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InfoQ Homepage News Change to AWS Lambda Networking Reduces Cold Start Time for VPC Customers

Change to AWS Lambda Networking Reduces Cold Start Time for VPC Customers

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AWS announced changes to how Lambda functions connect to resources in a Virtual Private Cloud (VPC). This change — using pre-created network interfaces instead of network interfaces created for each function execution environment — cuts out a major factor in "cold starts" for serverless functions.

Is this change what IOpipe's Austin Huminski calls "an inflection point for serverless adoption amongst enterprises who are VPC-heavy"? To be sure, AWS Lambda users have been able to connect to servers and services running in VPCs since 2016. Since all of the compute infrastructure for AWS Lambda runs in AWS-owned VPCs, connectivity to customer VPCs traditionally occurred through elastic network interfaces. These elastic network interfaces got created in the customer VPC for each execution environment. Lambda function code couldn't execute until these network interfaces were created and attached. As a function scaled, more execution environments required even more network interfaces, as represented in this image from AWS.

With this just-announced update to AWS Lambda, the connectivity architecture is simplified, as explained in an AWS blog post.

Starting today, we’re changing the way that your functions connect to your VPCs. AWS Hyperplane, the Network Function Virtualization platform used for Network Load Balancer and NAT Gateway, has supported inter-VPC connectivity for offerings like AWS PrivateLink, and we are now leveraging Hyperplane to provide NAT capabilities from the Lambda VPC to customer VPCs.

As represented in this image from AWS, the network interfaces to customer VPC subnets are now shared across AWS Lambda execution environments.

AWS says that the one-time setup of the shared network interface can take 90 seconds to complete. But because the network interface gets created when Lambda functions are first created or VPC settings updated, the connectivity-related latency during cold start approaches zero. The same goes for function scaling, which no longer requires new network interfaces for each new execution environment. Amazon's Chris Munns recently tweeted out a graph showing a noticable drop in latency after this VPC networking change was deployed.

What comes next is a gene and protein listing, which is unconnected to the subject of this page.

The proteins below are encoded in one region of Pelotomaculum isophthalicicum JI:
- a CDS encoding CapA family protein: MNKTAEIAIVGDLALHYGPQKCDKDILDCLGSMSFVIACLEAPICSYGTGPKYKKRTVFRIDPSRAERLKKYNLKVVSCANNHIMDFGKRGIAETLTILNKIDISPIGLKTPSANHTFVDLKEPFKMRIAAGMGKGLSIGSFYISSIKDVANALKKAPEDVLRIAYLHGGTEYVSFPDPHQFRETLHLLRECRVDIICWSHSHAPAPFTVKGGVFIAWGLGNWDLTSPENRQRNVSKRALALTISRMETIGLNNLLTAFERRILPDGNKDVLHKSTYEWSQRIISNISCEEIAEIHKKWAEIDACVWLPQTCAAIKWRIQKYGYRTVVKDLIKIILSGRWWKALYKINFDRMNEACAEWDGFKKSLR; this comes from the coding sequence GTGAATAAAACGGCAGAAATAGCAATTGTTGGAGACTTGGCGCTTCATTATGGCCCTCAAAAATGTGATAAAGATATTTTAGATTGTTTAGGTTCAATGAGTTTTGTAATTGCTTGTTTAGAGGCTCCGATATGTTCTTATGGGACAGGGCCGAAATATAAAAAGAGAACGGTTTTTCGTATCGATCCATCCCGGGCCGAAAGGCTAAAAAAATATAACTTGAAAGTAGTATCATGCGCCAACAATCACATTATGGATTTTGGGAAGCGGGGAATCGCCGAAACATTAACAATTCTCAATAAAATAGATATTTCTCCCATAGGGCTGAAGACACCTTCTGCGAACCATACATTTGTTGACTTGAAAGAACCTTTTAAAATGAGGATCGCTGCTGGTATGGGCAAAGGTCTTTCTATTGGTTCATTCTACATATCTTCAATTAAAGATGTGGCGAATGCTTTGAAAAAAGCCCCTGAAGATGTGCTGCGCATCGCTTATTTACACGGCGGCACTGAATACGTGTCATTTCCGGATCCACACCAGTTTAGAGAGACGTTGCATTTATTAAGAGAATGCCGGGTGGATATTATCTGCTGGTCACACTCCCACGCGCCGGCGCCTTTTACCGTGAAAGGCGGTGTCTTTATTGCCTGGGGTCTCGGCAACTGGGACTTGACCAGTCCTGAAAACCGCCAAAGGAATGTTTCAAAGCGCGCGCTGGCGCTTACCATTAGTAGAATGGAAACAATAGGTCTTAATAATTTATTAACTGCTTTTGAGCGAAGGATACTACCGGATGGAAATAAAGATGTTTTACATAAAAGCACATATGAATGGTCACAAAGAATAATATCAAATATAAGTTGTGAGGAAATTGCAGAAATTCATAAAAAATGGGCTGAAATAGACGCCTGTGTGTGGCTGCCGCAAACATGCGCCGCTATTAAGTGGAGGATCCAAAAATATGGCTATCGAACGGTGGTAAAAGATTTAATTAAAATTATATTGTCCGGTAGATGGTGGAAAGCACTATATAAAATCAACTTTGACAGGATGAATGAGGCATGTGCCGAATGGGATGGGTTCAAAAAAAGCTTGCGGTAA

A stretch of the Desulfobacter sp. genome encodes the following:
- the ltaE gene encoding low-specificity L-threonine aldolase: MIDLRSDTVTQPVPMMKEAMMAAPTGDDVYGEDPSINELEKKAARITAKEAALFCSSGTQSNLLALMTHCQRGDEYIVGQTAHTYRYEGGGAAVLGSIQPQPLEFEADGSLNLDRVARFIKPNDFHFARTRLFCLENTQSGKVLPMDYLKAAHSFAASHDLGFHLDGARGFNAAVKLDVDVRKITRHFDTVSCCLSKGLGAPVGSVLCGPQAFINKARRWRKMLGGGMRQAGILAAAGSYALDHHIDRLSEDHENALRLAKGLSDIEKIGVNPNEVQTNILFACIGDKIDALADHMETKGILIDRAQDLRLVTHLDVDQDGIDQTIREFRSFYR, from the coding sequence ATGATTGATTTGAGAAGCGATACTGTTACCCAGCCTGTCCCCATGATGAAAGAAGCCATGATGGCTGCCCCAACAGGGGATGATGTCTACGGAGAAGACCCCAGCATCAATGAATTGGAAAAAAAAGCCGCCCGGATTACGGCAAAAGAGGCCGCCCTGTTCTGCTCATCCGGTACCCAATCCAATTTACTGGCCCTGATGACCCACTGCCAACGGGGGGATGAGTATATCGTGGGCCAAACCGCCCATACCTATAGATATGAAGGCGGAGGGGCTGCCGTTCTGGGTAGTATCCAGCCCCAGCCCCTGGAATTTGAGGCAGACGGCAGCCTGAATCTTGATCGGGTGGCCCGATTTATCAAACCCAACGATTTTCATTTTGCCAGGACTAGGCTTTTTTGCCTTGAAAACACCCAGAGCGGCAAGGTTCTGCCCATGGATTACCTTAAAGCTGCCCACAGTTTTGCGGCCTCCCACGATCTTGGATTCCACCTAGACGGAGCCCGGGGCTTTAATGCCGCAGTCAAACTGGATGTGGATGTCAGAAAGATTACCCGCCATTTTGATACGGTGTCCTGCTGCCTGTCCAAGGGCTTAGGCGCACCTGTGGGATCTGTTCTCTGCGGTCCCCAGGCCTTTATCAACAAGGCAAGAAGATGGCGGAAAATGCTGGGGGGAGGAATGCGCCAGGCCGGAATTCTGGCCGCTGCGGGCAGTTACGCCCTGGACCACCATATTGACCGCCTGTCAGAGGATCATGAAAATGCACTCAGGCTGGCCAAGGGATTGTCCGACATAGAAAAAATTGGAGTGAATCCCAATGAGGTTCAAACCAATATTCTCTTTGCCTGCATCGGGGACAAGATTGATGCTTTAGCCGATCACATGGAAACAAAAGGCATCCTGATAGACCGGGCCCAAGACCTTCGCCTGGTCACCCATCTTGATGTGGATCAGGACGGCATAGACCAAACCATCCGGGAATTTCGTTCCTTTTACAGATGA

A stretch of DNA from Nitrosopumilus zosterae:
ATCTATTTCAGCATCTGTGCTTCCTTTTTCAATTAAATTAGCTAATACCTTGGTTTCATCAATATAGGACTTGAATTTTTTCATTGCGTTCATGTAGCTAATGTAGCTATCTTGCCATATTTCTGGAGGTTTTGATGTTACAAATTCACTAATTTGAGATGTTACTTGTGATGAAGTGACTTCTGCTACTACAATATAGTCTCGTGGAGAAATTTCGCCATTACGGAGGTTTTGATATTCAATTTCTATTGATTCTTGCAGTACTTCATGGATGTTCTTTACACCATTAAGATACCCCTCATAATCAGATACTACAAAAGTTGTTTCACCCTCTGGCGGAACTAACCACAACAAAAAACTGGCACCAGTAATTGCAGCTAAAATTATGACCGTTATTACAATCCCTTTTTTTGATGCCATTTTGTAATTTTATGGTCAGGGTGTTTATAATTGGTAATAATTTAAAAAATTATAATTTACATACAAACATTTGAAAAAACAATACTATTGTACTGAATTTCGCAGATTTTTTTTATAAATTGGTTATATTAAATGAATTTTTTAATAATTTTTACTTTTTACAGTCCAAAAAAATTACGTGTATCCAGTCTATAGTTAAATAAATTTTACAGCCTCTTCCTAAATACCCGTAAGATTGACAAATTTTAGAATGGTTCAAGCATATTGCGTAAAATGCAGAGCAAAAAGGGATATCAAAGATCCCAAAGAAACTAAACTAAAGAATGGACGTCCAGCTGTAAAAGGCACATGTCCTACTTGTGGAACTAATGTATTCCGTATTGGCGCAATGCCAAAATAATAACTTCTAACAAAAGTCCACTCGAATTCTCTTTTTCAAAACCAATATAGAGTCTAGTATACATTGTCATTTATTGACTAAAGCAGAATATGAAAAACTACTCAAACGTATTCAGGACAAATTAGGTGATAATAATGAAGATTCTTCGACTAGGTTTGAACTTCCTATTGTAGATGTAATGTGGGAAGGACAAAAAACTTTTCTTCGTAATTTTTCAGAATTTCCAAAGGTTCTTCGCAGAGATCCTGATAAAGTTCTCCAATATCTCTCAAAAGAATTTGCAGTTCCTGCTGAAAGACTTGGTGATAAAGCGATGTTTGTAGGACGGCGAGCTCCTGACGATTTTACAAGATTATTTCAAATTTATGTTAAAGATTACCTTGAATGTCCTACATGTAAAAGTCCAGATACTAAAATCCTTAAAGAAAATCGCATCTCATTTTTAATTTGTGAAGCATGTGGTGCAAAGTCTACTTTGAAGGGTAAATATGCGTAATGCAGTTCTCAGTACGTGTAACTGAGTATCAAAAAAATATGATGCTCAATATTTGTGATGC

As an aside, the "cold start" questions often comes up as a reason that serverless functions aren't suitable for a number of workloads. What factors into the delay between when a function is invoked and when the code actually runs? Amazon's Tim Bray points out that cold start latency comes from many places.

The time it takes to launch a function depends on how recently you’ve launched the function. Because if you’ve run it reasonably recently, we’ve probably got it loaded on a host and ready to go, it’s just a matter of routing the event to the right place. If not, we have to go find an empty host, find your function in storage, pull it out, and install it before we fire it up.

Bray then says that once a function is "fired up", there are language-specific initializations that might require compiling code or starting a VM. And then there's whatever your function does to load state and connect to dependent services. Regardless, it appears that AWS is making solid strides tuning Lambda to reduce the cold start time, as seen in this recent comparison of cold starts by programming language, over time.

Of course, customers can, and do, use AWS Lambda without also running VPCs. Lambda functions can, by default, access anything available on the public internet, including many AWS services. In recent years, though, AWS has steered customers towards VPCs for many classic workloads. By default, Amazon EC2 virtual machines run inside a VPC. The same goes for relational database offering Amazon RDS, data warehouse Redshift, and Paas-like environment Elastic Beanstalk. Huminski at IOpipe says the VPC model feels familiar to enterprises adopting cloud, while now being more amenable to modern runtimes like AWS Lambda.

For companies or organizations migrating from private data centers or still running hybrid infrastructure, VPC seems like a no-brainer. It looks, smells, and tastes like the isolated traditional server environment with barbed wire on top that IT is accustomed to.

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While the new changes make it more conducive for developers to connect Lambda functions to VPCs, the basic architecture doesn’t change in terms of your VPC.

This capability is being gradually rolled out globally, with expected completion of the rollout in a few weeks. AWS updated their documentation to account for this change, and shared that there are no associated costs for this upgraded functionality. According to AWS, many aspects of VPC connectivity remain the same, including the need for IAM permission configuration and a required NAT gateway to connect to endpoints outside of the VPC.

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